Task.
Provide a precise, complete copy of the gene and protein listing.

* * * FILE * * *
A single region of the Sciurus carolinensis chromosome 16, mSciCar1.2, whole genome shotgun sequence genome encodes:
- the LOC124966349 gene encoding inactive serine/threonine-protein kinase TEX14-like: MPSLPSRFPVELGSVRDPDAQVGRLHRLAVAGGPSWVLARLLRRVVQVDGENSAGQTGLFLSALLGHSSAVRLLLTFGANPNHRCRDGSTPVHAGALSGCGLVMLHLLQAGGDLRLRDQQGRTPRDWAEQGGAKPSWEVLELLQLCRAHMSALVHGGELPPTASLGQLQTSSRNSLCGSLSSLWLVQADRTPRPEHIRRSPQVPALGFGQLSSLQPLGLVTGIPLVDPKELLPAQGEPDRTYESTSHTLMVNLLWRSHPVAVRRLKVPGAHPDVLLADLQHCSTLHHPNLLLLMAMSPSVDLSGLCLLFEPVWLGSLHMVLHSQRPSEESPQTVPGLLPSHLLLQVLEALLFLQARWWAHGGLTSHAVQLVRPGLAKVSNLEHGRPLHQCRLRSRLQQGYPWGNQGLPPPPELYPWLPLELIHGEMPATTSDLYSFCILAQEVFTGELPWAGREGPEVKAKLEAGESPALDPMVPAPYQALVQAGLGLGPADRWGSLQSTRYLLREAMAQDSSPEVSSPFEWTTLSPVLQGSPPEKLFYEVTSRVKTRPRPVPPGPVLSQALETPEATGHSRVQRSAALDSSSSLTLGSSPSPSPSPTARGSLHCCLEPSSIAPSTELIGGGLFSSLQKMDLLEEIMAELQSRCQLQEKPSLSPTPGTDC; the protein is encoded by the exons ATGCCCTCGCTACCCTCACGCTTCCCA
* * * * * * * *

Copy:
A single region of the Sciurus carolinensis chromosome 16, mSciCar1.2, whole genome shotgun sequence genome encodes:
- the LOC124966349 gene encoding inactive serine/threonine-protein kinase TEX14-like: MPSLPSRFPVELGSVRDPDAQVGRLHRLAVAGGPSWVLARLLRRVVQVDGENSAGQTGLFLSALLGHSSAVRLLLTFGANPNHRCRDGSTPVHAGALSGCGLVMLHLLQAGGDLRLRDQQGRTPRDWAEQGGAKPSWEVLELLQLCRAHMSALVHGGELPPTASLGQLQTSSRNSLCGSLSSLWLVQADRTPRPEHIRRSPQVPALGFGQLSSLQPLGLVTGIPLVDPKELLPAQGEPDRTYESTSHTLMVNLLWRSHPVAVRRLKVPGAHPDVLLADLQHCSTLHHPNLLLLMAMSPSVDLSGLCLLFEPVWLGSLHMVLHSQRPSEESPQTVPGLLPSHLLLQVLEALLFLQARWWAHGGLTSHAVQLVRPGLAKVSNLEHGRPLHQCRLRSRLQQGYPWGNQGLPPPPELYPWLPLELIHGEMPATTSDLYSFCILAQEVFTGELPWAGREGPEVKAKLEAGESPALDPMVPAPYQALVQAGLGLGPADRWGSLQSTRYLLREAMAQDSSPEVSSPFEWTTLSPVLQGSPPEKLFYEVTSRVKTRPRPVPPGPVLSQALETPEATGHSRVQRSAALDSSSSLTLGSSPSPSPSPTARGSLHCCLEPSSIAPSTELIGGGLFSSLQKMDLLEEIMAELQSRCQLQEKPSLSPTPGTDC; the protein is encoded by the exons ATGCCCTCGCTACCCTCACGCTTCCCA